1. What are the main trends on the Russian labour market?
There is evidence that Russia is recovering from the crisis, both in terms of GDP growth and the situation in the labour market.
The total number of unemployed reached its peak of 7.1 million in February 2009 when the unemployment rate rose to 9.4 per cent. At the end of March 2012, it went down to 6.5 per cent - thus coming back to the pre-crisis level.
2. What are the challenges for Russian jobseekers today?
There are regions in the Russian Federation where the unemployment rate is much higher than the average. This is particularly the case in the Northern Caucasus where unemployment stood at 14.9 per cent in April 2012 and in the Chechen Republic where the registered unemployment rate reached 32.3 per cent. Since the share of youth in these regions is high, the youth employment crisis is one of the major challenges. The ILO was therefore asked to provide technical support.
Another problem is the skills deficit in certain key sectors and occupations which may become a constraint for the modernisation of the economy and its innovation capacities. Also, there is still a clear mismatch between labour market demand and education system offer. The situation could be improved by adapting technical and vocational education and training to the actual needs of companies and businesses.
We should also mention the growth of informal employment. According to the estimates, its share increased from 20 per cent in 2000 to 25 per cent in 2010. This is because people in many parts of the country have difficulties in finding an adequate job in the formal sector.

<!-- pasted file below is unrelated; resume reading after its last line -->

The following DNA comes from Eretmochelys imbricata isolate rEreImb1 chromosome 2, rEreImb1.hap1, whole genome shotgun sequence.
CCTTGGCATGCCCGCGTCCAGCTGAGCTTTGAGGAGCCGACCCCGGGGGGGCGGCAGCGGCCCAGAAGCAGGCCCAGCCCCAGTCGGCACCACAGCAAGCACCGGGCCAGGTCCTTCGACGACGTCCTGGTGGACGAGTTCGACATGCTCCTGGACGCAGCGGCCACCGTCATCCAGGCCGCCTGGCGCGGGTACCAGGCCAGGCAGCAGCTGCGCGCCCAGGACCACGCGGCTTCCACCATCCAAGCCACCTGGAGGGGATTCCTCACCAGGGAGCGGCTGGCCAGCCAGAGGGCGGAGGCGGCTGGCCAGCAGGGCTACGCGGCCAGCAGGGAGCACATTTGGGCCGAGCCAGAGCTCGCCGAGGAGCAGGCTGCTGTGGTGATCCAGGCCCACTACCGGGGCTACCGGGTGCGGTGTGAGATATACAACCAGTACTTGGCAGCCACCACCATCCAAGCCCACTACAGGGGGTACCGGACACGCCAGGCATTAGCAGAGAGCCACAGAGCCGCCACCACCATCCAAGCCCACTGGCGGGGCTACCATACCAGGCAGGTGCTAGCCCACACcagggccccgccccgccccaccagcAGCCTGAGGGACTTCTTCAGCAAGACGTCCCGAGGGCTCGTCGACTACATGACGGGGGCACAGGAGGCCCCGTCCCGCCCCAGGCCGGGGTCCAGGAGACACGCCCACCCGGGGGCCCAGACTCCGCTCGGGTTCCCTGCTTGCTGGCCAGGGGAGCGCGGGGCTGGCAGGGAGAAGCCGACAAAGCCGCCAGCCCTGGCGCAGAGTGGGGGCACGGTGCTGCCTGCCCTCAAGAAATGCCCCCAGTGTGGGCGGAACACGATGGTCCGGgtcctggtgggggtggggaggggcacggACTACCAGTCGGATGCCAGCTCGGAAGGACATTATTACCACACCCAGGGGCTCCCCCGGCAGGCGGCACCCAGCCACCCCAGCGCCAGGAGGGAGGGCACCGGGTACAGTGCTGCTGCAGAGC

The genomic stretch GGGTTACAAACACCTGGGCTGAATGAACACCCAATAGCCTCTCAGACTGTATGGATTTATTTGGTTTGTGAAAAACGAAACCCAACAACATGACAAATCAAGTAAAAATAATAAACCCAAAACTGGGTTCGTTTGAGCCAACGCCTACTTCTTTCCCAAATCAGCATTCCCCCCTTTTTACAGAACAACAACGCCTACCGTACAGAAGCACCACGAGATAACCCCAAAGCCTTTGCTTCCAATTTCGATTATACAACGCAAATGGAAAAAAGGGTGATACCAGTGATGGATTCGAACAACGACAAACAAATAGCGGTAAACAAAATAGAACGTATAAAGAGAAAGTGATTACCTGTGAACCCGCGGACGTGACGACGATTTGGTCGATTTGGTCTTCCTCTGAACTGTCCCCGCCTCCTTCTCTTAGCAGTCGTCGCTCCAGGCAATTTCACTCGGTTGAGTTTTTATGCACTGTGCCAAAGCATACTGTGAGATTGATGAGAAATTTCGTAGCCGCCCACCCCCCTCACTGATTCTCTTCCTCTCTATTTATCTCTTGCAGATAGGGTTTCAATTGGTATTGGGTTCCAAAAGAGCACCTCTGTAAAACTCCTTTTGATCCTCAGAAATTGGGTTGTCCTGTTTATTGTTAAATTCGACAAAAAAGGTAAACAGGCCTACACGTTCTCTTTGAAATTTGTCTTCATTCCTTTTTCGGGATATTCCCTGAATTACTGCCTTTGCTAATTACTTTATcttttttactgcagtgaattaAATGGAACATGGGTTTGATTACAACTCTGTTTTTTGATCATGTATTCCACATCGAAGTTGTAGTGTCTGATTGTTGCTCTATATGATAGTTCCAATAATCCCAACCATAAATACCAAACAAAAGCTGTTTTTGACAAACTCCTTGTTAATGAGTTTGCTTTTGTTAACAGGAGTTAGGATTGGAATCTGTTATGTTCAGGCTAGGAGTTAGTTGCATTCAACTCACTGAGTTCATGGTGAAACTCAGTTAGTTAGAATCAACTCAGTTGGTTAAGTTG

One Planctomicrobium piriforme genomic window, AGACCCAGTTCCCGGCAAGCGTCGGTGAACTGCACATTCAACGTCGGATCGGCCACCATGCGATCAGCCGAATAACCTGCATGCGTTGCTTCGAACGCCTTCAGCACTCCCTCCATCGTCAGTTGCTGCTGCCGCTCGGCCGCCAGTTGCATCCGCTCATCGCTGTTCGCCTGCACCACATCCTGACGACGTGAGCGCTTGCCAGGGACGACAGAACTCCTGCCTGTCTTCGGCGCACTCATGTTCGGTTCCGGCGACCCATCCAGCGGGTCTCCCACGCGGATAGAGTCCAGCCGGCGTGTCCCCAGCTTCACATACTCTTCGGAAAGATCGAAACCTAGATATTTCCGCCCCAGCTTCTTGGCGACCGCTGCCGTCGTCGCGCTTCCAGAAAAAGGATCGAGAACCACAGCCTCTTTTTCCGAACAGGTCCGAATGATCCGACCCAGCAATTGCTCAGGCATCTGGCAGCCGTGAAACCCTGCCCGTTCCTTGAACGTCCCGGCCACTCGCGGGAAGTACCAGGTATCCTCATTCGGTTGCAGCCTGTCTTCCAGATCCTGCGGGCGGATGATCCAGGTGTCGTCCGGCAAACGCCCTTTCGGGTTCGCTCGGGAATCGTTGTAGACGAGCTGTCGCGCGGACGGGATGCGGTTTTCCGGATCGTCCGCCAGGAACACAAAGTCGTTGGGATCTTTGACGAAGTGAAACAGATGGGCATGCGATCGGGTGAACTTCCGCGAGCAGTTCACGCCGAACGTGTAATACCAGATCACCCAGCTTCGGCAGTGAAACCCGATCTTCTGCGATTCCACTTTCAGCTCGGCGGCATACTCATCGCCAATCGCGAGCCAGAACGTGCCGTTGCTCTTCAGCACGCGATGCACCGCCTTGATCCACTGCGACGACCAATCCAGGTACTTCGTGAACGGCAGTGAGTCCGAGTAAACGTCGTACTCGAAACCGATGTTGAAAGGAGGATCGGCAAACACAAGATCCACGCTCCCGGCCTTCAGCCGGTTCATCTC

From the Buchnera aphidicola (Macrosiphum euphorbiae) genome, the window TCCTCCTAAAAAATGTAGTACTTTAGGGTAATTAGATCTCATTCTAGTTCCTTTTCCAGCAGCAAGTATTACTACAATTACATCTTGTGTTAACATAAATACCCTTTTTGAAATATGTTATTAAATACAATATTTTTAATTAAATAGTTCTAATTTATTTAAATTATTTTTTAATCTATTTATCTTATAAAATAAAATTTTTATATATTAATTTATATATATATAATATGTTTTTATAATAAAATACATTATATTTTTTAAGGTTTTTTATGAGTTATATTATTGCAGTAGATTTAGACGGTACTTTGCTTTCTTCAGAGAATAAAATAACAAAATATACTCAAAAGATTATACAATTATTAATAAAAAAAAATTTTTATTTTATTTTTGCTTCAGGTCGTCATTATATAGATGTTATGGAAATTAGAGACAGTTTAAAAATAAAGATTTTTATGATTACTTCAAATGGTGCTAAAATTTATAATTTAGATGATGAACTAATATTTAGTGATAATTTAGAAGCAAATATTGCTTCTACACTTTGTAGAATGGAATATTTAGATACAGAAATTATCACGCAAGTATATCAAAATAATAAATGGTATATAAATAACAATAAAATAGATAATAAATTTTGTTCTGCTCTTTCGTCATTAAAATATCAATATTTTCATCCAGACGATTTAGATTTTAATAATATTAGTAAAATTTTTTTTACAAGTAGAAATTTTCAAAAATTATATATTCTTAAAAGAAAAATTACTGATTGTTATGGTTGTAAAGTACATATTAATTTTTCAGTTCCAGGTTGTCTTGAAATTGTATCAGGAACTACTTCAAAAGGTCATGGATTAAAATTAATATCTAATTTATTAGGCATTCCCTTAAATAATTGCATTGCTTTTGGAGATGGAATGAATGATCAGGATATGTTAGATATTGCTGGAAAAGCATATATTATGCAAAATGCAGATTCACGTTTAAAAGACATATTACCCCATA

3. What are the prospects for job creation in Russia?
This topic is currently high on the political agenda in Russia. On 7 May 2012, President Vladimir Putin signed the Executive Order on “Long-term state economic policy”. It calls, among others, for a rise in investment by at least 25 per cent of GDP by 2015 and by 27 per cent of GDP by 2018. Another objective is to increase labour productivity by one and a half between 2011 and 2018. Already in June 2011, in his address to the 100th Session of the ILO’s International Labour Conference in Geneva, Mr. Putin referred to the ambitious goal of creating “at least 25 million modern, high paid positions” in the Russian economy.
|In creating labour conditions that correspond to the needs and requirements of a modern worker, we are acting in line with the ILO’s Decent Work Agenda."|
“That is a challenge, but it can be met. I am referring to the creation of new jobs and the restoration of old ones”, the then Prime Minister of the Russian Federation said.
4. What has been the role of the state in employment promotion?
The Russian government has been very active in this area. Dynamic labour market policies are currently being implemented all over the country. The portfolio of programmes and services includes support to job seekers and employers, information on the situation on the regional labour markets, job fairs, vocational guidance, as well as training, retraining and skills upgrading courses for the unemployed.
During the crisis, new additional measures were taken. These included the promotion of public works programs, the creation of temporary jobs for youth, support for self-employment and facilitating labour mobility to rural areas.
It should be stressed that labour market policies are implemented in consultation with the social partners. Social dialogue is key for the success of any labour and social reform, particularly in this challenging post-crisis period that Russia is currently facing.